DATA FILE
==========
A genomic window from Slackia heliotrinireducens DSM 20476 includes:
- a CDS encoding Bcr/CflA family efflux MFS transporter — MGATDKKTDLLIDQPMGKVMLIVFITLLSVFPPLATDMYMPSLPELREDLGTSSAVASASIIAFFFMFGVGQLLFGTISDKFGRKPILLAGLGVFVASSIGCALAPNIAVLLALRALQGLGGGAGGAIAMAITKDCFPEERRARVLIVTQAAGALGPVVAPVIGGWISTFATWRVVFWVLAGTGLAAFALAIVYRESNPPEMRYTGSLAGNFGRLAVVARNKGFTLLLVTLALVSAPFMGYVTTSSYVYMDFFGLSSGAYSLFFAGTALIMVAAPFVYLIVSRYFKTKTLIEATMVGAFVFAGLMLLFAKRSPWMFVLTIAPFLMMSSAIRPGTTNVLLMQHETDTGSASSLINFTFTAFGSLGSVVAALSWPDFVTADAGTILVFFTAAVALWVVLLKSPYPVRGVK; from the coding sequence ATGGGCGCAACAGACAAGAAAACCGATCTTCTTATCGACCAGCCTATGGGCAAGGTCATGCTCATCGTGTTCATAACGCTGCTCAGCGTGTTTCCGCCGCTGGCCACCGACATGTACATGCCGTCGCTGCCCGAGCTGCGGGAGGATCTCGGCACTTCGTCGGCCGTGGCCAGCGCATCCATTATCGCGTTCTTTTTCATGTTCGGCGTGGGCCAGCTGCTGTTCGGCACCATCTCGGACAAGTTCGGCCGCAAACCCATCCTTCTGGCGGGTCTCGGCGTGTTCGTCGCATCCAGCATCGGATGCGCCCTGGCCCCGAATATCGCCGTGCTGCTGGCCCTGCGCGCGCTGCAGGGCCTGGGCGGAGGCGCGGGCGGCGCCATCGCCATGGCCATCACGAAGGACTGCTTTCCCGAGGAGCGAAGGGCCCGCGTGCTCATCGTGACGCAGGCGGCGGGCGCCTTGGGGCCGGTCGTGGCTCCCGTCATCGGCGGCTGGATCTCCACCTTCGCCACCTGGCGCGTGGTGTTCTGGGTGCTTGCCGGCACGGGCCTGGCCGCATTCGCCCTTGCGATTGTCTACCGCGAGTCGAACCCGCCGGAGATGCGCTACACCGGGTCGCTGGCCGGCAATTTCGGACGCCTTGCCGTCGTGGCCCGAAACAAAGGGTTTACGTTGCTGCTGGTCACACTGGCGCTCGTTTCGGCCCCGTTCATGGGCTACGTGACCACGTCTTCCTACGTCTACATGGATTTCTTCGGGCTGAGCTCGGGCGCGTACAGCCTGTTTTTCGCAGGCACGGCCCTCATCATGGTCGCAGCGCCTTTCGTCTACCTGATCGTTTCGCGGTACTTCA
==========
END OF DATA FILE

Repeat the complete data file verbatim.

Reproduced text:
A genomic window from Slackia heliotrinireducens DSM 20476 includes:
- a CDS encoding Bcr/CflA family efflux MFS transporter — MGATDKKTDLLIDQPMGKVMLIVFITLLSVFPPLATDMYMPSLPELREDLGTSSAVASASIIAFFFMFGVGQLLFGTISDKFGRKPILLAGLGVFVASSIGCALAPNIAVLLALRALQGLGGGAGGAIAMAITKDCFPEERRARVLIVTQAAGALGPVVAPVIGGWISTFATWRVVFWVLAGTGLAAFALAIVYRESNPPEMRYTGSLAGNFGRLAVVARNKGFTLLLVTLALVSAPFMGYVTTSSYVYMDFFGLSSGAYSLFFAGTALIMVAAPFVYLIVSRYFKTKTLIEATMVGAFVFAGLMLLFAKRSPWMFVLTIAPFLMMSSAIRPGTTNVLLMQHETDTGSASSLINFTFTAFGSLGSVVAALSWPDFVTADAGTILVFFTAAVALWVVLLKSPYPVRGVK; from the coding sequence ATGGGCGCAACAGACAAGAAAACCGATCTTCTTATCGACCAGCCTATGGGCAAGGTCATGCTCATCGTGTTCATAACGCTGCTCAGCGTGTTTCCGCCGCTGGCCACCGACATGTACATGCCGTCGCTGCCCGAGCTGCGGGAGGATCTCGGCACTTCGTCGGCCGTGGCCAGCGCATCCATTATCGCGTTCTTTTTCATGTTCGGCGTGGGCCAGCTGCTGTTCGGCACCATCTCGGACAAGTTCGGCCGCAAACCCATCCTTCTGGCGGGTCTCGGCGTGTTCGTCGCATCCAGCATCGGATGCGCCCTGGCCCCGAATATCGCCGTGCTGCTGGCCCTGCGCGCGCTGCAGGGCCTGGGCGGAGGCGCGGGCGGCGCCATCGCCATGGCCATCACGAAGGACTGCTTTCCCGAGGAGCGAAGGGCCCGCGTGCTCATCGTGACGCAGGCGGCGGGCGCCTTGGGGCCGGTCGTGGCTCCCGTCATCGGCGGCTGGATCTCCACCTTCGCCACCTGGCGCGTGGTGTTCTGGGTGCTTGCCGGCACGGGCCTGGCCGCATTCGCCCTTGCGATTGTCTACCGCGAGTCGAACCCGCCGGAGATGCGCTACACCGGGTCGCTGGCCGGCAATTTCGGACGCCTTGCCGTCGTGGCCCGAAACAAAGGGTTTACGTTGCTGCTGGTCACACTGGCGCTCGTTTCGGCCCCGTTCATGGGCTACGTGACCACGTCTTCCTACGTCTACATGGATTTCTTCGGGCTGAGCTCGGGCGCGTACAGCCTGTTTTTCGCAGGCACGGCCCTCATCATGGTCGCAGCGCCTTTCGTCTACCTGATCGTTTCGCGGTACTTCA